|NSN length||7, 9, 10 [notes 1]|
|Format||various, see text|
|Numbering plan||The National Telephone Numbering Plan|
|Last updated||18 September 2010|
|International call prefix||00|
|List of United Kingdom dialing codes|
In the United Kingdom, telephone numbers are administered by the Office of Communications (Ofcom). For this purpose, Ofcom established a telephone numbering plan, known as the National Telephone Numbering Plan, which is the system for assigning telephone numbers to subscriber stations.
Telephone numbers are of variable length. Local numbers are supported from landlines. Numbers can be dialled with a '0'-lead prefix that denotes either a geographical region or another service. Mobile phone numbers have distinct prefixes that are not geographic, and are portable between providers.
All mobile numbers, nearly all geographic numbers, and nearly all non-geographic numbers have ten national (significant) digits after the trunk code 0. The overall structure of the UK's National Numbering Plan is: 
|01||Geographic area codes|
|02||Geographic area codes (introduced in 2000).|
|03||Non-geographic numbers charged at standard geographic area code rates (introduced in 2007)|
|04||Not in use|
|05||Corporate numbering and VoIP services; toll-free services (0500) until June 2017|
|06||Not in use|
|07||Mobile telephony (071xx–075xx and 077xx–079xx), personal numbering (070xx), non-UK mobile networks (07624) and pagers (076xx)|
|08||Toll-free services (080x), special-rate services (084x and 087x)|
|09||Premium rate services|
A short sample of geographic numbers, set out in the officially approved (Ofcom) number groups: 
|(020) xxxx xxxx||London|
|(024) 7xxx xxxx||Coventry|
|(029) xxxx xxxx||Cardiff|
|(0113) xxx xxxx||Leeds|
|(0114) xxx xxxx||Sheffield|
|(0121) xxx xxxx||Birmingham|
|(0131) xxx xxxx||Edinburgh|
|(0141) xxx xxxx||Glasgow|
|(0151) xxx xxxx||Merseyside|
|(0161) xxx xxxx||Greater Manchester|
|(01642) xx xxxx||Teesside|
|(01223) xx xxxx||Cambridge|
|(01257) xx xxxx||Chorley|
|(01382) xx xxxx||Dundee|
|(01386) xx xxxx||Evesham|
|(01935) xx xxxx||Yeovil|
|(01865) xx xxxx||Oxford|
|(01772) xx xxxx||Preston|
|(01792) xx xxxx||Swansea|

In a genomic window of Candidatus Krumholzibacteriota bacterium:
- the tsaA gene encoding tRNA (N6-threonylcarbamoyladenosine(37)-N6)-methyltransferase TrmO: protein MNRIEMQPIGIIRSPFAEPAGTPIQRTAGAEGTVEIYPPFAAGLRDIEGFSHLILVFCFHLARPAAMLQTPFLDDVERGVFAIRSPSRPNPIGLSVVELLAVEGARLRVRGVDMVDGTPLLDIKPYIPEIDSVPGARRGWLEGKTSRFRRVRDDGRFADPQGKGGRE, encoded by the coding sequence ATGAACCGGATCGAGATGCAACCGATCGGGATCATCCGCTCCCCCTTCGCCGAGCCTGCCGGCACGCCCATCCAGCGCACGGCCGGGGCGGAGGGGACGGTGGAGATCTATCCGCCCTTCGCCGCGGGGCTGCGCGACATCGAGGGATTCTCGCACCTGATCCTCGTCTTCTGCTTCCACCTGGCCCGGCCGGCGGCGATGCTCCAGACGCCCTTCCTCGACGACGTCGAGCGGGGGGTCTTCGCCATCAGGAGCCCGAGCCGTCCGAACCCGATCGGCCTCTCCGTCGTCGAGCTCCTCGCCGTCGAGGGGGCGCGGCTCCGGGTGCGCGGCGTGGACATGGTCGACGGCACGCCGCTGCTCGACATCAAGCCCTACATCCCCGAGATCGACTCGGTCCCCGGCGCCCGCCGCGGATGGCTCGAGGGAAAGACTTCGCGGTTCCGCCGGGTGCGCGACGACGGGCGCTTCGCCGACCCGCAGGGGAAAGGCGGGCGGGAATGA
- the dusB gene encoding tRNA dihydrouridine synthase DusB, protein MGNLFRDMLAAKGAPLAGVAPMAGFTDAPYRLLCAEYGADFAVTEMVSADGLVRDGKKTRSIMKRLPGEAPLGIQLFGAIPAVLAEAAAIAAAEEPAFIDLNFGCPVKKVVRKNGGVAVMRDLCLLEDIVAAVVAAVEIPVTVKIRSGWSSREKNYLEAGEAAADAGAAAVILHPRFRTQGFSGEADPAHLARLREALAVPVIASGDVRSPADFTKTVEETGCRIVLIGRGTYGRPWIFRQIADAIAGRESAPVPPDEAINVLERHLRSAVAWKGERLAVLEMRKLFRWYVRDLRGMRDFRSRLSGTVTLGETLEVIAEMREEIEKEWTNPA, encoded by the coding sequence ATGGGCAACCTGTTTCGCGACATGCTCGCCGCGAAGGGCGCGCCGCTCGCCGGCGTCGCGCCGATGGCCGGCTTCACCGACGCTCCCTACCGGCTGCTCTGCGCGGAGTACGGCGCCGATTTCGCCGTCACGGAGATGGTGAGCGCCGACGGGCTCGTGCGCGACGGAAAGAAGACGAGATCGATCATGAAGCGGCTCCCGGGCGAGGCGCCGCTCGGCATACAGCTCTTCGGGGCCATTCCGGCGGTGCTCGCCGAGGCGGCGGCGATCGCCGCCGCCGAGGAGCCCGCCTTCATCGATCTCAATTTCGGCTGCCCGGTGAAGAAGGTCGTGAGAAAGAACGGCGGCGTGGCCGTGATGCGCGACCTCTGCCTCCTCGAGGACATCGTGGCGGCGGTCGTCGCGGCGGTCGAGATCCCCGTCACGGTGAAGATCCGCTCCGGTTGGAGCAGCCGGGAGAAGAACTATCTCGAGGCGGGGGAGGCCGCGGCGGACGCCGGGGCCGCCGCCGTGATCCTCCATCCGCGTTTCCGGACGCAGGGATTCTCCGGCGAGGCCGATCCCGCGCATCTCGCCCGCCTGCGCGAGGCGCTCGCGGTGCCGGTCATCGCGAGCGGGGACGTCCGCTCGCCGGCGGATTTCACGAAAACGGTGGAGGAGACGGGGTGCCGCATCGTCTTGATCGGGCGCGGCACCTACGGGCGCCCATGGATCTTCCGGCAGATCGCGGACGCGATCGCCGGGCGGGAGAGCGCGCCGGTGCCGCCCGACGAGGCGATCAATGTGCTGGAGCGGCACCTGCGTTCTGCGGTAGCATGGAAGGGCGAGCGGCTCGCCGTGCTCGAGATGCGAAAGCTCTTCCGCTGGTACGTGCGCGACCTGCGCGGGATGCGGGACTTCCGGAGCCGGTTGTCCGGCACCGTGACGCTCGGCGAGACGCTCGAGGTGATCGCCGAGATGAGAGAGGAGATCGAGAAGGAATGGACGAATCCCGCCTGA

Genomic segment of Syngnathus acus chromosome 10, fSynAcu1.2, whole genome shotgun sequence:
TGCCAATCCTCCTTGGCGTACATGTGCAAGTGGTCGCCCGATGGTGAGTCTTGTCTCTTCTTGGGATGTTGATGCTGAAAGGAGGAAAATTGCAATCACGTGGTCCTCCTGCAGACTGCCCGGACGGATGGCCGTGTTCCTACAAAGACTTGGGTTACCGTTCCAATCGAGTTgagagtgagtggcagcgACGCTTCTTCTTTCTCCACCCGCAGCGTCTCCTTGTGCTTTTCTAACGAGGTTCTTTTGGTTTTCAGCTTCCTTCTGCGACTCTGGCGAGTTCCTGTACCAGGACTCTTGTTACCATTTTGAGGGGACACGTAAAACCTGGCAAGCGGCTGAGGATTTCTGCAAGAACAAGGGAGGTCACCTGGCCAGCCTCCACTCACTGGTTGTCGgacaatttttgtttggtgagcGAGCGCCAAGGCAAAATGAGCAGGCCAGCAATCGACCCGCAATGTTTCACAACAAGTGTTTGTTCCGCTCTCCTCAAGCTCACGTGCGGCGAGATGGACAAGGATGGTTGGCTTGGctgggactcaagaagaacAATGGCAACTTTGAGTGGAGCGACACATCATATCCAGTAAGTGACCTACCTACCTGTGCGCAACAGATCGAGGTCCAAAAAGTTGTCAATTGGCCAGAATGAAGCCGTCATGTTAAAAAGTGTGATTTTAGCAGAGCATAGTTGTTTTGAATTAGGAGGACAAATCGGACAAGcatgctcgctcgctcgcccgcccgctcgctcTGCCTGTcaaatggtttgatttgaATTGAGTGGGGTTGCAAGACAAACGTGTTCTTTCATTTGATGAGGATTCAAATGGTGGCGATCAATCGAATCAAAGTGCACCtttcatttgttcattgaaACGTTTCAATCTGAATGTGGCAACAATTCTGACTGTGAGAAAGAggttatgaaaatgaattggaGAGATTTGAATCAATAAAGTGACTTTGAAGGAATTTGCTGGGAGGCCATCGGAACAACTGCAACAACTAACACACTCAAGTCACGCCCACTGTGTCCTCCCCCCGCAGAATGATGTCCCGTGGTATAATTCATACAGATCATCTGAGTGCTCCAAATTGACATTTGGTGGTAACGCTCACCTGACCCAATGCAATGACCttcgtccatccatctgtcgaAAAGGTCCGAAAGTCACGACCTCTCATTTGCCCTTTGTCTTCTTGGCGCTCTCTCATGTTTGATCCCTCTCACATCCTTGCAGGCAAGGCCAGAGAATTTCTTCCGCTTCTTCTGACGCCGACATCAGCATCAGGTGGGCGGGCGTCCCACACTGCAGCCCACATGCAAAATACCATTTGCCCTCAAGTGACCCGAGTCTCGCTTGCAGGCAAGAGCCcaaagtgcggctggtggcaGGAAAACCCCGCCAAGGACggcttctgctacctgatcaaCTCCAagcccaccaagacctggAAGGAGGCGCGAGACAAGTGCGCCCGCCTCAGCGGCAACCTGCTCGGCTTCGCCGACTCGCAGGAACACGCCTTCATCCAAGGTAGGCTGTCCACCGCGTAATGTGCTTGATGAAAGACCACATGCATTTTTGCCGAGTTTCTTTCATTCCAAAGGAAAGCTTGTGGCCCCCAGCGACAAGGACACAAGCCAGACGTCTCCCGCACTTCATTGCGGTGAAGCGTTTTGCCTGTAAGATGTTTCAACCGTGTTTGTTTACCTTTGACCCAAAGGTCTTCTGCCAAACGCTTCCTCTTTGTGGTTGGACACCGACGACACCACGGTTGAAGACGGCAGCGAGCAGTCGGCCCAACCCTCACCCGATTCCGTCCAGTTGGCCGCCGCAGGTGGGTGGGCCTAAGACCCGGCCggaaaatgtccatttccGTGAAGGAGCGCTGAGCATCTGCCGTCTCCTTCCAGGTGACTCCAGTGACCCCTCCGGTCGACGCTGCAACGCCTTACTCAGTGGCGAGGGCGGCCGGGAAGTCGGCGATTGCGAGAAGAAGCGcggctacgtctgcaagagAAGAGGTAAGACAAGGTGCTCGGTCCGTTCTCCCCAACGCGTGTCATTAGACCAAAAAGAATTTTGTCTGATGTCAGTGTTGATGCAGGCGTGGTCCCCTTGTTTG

|(01204) xx xxxx||Bolton|
|(015396) xx xxx||Sedbergh|
|(016977) xxxx or xxxxx||Brampton|
|(016064) xxxx or xxxxx||Hartford|
In the United Kingdom, the "area code" is often referred to as a "subscriber trunk dialling code" (STD code) or a "dialling code". STD codes are two, three, four or, exceptionally, five digits long (after the initial zero). Regions with shorter area codes, typically large cities, permit the allocation of more telephone numbers as the local number part has more digits. Local customer numbers are four to eight digits long. The total number of digits is ten or, very rarely, nine.
The code allocated to the largest population is (020) for London. The code allocated to the largest area is (028) for all of Northern Ireland. The UK Numbering Plan also applies to three British Crown dependencies – Guernsey, Jersey, and the Isle of Man – even though they are not part of the UK.
This section needs additional citations for verification .(April 2018)
Possible number formats for UK telephone numbers are:
|Number length||10-digit NSN||9-digit NSN||7-digit NSN||6 digits||5 digits||4 digits||3 digits|
|Number formats||(01xx xx) xx xxx|
(01xxx) xxx xxx
(01x1) xxx xxxx
(011x) xxx xxxx
(02x) xxxx xxxx
03xx xxx xxxx
055 xxxx xxxx
056 xxxx xxxx
07x xxxx xxxx
07xxx xxx xxx
0800 xxx xxxx
08xx xxx xxxx
09xx xxx xxxx
|(01xx xx) xxxx|
(01xxx) xx xxx
0800 xxx xxx
| 0800 11 11 |
0845 46 4x
| 999 |
Number ranges starting 01 can have National Significant Number (NSN) length of 10 or (very rarely) 9 digits. NSN is the number of digits after the leading 0 trunk code or +44 international prefix. The 0800 range can have NSN length as 10, 9 or 7 digits. The 0845 range can have NSN length as 10 or 7 digits. The 0500 range had NSN length as 9 digits only, and was withdrawn from use on 3 June 2017. All other UK numbers have NSN length of 10 digits. There are no telephone numbers in the UK with an NSN length of 8 digits.
Geographic telephone numbers in the UK always have nine or ten digits after the 0 trunk code or +44 international dialling prefix.
Four-digit area codes have either six-digit subscriber numbers or a mix of five- and six-digit subscriber numbers.